I have previously indicated five key priorities for the National Party.
I have touched on the economy.
The other four are focused on what sort of nation we will have in the future, and the sort of aspirations we can offer our children and grandchildren.
Those priorities are the urgent need to: * Improve the performance of our educational system * Fix our entrenched culture of welfare dependency, * Improve security by much tougher and more effective law enforcement, and * Reverse the dangerous drift to racial separatism in New Zealand with policies that focus on need not race.
At Orewa, I asked whether New Zealand is to be a modern democratic society, embodying the essential notion of one rule for all, or a racially divided one with two standards of citizenship.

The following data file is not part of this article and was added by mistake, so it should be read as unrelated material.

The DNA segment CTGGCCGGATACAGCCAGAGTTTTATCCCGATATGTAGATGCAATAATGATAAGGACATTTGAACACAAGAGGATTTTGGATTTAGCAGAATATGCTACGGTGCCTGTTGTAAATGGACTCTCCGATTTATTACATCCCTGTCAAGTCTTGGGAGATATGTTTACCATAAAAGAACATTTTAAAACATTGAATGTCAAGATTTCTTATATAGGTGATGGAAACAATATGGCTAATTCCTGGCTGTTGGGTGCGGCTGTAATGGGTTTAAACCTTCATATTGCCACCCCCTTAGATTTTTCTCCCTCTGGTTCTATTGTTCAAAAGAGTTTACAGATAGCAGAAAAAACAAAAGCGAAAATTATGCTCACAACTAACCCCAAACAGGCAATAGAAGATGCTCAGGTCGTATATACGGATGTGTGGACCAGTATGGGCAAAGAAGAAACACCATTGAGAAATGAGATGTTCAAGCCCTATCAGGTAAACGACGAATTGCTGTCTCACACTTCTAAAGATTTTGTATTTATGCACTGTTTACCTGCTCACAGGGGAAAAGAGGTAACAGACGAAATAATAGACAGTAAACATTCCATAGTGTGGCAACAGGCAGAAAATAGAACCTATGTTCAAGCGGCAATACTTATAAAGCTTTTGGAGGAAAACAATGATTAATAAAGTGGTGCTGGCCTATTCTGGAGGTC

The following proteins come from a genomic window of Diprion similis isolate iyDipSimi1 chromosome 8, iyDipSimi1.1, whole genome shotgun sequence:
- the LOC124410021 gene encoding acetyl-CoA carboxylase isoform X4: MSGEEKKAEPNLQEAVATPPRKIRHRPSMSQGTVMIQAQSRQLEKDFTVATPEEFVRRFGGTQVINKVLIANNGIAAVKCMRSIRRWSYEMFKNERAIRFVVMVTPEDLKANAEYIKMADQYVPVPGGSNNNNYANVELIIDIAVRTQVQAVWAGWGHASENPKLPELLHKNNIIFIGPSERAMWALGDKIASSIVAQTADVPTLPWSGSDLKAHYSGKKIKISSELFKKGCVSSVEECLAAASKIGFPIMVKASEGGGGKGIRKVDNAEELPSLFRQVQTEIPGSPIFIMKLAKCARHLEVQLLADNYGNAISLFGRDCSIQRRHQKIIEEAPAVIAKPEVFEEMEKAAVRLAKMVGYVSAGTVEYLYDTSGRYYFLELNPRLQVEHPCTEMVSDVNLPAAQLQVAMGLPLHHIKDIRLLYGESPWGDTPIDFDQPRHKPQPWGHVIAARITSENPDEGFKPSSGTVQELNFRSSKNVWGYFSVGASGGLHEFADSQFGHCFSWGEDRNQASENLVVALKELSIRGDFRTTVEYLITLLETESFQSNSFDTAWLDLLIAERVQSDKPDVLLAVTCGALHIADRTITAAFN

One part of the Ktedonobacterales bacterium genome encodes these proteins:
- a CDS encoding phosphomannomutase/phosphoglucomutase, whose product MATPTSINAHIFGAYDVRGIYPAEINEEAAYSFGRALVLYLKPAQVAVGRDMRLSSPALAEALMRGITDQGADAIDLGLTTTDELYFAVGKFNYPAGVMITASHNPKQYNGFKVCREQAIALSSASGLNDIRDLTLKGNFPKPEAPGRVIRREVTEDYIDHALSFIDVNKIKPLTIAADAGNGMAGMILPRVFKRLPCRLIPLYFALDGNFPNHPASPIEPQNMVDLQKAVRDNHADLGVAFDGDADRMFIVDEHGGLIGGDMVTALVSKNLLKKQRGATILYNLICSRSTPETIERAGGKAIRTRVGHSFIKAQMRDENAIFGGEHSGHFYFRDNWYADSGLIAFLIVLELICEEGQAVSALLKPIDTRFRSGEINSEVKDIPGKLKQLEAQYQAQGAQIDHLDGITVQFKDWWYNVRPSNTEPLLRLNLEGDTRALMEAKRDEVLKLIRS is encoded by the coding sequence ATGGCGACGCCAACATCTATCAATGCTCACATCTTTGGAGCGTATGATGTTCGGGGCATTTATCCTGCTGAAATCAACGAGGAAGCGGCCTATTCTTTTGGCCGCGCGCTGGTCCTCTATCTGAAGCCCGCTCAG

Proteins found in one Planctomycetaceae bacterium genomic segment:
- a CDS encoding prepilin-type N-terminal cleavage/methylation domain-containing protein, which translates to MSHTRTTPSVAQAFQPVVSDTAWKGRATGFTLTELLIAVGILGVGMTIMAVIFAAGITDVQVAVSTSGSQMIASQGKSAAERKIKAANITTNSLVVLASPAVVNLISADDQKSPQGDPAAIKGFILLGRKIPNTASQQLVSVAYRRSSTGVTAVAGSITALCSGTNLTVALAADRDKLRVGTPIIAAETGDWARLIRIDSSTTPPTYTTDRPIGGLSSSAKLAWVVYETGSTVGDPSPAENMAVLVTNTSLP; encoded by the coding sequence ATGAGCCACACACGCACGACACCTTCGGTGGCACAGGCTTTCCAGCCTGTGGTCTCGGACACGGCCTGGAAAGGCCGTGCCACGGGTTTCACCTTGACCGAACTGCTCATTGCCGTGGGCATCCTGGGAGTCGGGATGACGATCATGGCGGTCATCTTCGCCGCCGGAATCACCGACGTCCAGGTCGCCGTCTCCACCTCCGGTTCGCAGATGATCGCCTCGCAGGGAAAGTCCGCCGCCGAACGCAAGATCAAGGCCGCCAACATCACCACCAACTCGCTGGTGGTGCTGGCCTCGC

Recently we obtained Treasury advice to the Minister of Finance under the Official Information Act warning that uncertainty generated by unresolved Treaty debates could potentially have "quite large" negative impacts on New Zealand's economic growth.
That advice was given to the Minister when the seabed and foreshore had been on the political agenda for only four months. Six months later, the economic and social fallout has increased dramatically as the Government continues to dither over these important issues. The results of today's survey reflect that.
The reality is that, as a community, we are a multi-ethnic, multicultural, society. We are not all the same. We all have different preferences and interests and sympathies. But we are all still unquestionably, and proudly, New Zealanders.
That is the
message I want to leave you with this morning.